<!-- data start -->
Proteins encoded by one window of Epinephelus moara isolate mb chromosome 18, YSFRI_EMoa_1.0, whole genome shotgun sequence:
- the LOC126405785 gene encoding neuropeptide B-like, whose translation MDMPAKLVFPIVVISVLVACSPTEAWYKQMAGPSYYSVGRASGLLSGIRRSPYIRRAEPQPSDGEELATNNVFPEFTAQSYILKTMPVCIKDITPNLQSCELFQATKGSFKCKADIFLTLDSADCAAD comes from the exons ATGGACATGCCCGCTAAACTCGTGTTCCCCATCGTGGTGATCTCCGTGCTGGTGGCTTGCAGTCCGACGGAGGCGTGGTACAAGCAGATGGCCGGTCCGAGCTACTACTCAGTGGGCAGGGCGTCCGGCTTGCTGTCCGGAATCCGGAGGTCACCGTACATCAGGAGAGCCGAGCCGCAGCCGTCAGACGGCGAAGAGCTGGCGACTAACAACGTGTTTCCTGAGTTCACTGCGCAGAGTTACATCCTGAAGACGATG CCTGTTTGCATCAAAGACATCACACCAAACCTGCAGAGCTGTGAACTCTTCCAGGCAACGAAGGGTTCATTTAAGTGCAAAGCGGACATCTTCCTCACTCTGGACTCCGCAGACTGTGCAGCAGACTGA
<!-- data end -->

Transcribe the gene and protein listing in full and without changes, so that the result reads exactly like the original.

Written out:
Proteins encoded by one window of Epinephelus moara isolate mb chromosome 18, YSFRI_EMoa_1.0, whole genome shotgun sequence:
- the LOC126405785 gene encoding neuropeptide B-like, whose translation MDMPAKLVFPIVVISVLVACSPTEAWYKQMAGPSYYSVGRASGLLSGIRRSPYIRRAEPQPSDGEELATNNVFPEFTAQSYILKTMPVCIKDITPNLQSCELFQATKGSFKCKADIFLTLDSADCAAD comes from the exons ATGGACATGCCCGCTAAACTCGTGTTCCCCATCGTGGTGATCTCCGTGCTGGTGGCTTGCAGTCCGACGGAGGCGTGGTACAAGCAGATGGCCGGTCCGAGCTACTACTCAGTGGGCAGGGCGTCCGGCTTGCTGTCCGGAATCCGGAGGTCACCGTACATCAGGAGAGCCGAGCCGCAGCCGTCAGACGGCGAAGAGCTGGCGACTAACAACGTGTTTCCTGAGTTCACTGCGCAGAGTTACATCCTGAAGACGATG CCTGTTTGCATCAAAGACATCACACCAAACCTGCAGAGCTGTGAACTCTTCCAGGCAACGAAGGGTTCATTTAAGTGCAAAGCGGACATCTTCCTCACTCTGGACTCCGCAGACTGTGCAGCAGACTGA